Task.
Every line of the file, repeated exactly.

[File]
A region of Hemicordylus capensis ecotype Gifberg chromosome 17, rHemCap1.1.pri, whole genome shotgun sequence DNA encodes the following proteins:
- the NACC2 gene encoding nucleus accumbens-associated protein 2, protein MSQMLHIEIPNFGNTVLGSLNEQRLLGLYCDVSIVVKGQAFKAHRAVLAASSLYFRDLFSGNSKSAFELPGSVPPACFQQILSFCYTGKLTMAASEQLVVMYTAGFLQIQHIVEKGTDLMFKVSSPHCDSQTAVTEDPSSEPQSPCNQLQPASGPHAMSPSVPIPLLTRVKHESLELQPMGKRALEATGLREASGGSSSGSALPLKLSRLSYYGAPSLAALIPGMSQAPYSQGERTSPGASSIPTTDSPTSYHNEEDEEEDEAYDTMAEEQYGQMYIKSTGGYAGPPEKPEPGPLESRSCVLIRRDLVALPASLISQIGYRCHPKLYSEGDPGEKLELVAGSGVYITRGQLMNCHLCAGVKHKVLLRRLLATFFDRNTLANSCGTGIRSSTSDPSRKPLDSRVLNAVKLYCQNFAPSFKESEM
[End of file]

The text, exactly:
A region of Hemicordylus capensis ecotype Gifberg chromosome 17, rHemCap1.1.pri, whole genome shotgun sequence DNA encodes the following proteins:
- the NACC2 gene encoding nucleus accumbens-associated protein 2, protein MSQMLHIEIPNFGNTVLGSLNEQRLLGLYCDVSIVVKGQAFKAHRAVLAASSLYFRDLFSGNSKSAFELPGSVPPACFQQILSFCYTGKLTMAASEQLVVMYTAGFLQIQHIVEKGTDLMFKVSSPHCDSQTAVTEDPSSEPQSPCNQLQPASGPHAMSPSVPIPLLTRVKHESLELQPMGKRALEATGLREASGGSSSGSALPLKLSRLSYYGAPSLAALIPGMSQAPYSQGERTSPGASSIPTTDSPTSYHNEEDEEEDEAYDTMAEEQYGQMYIKSTGGYAGPPEKPEPGPLESRSCVLIRRDLVALPASLISQIGYRCHPKLYSEGDPGEKLELVAGSGVYITRGQLMNCHLCAGVKHKVLLRRLLATFFDRNTLANSCGTGIRSSTSDPSRKPLDSRVLNAVKLYCQNFAPSFKESEM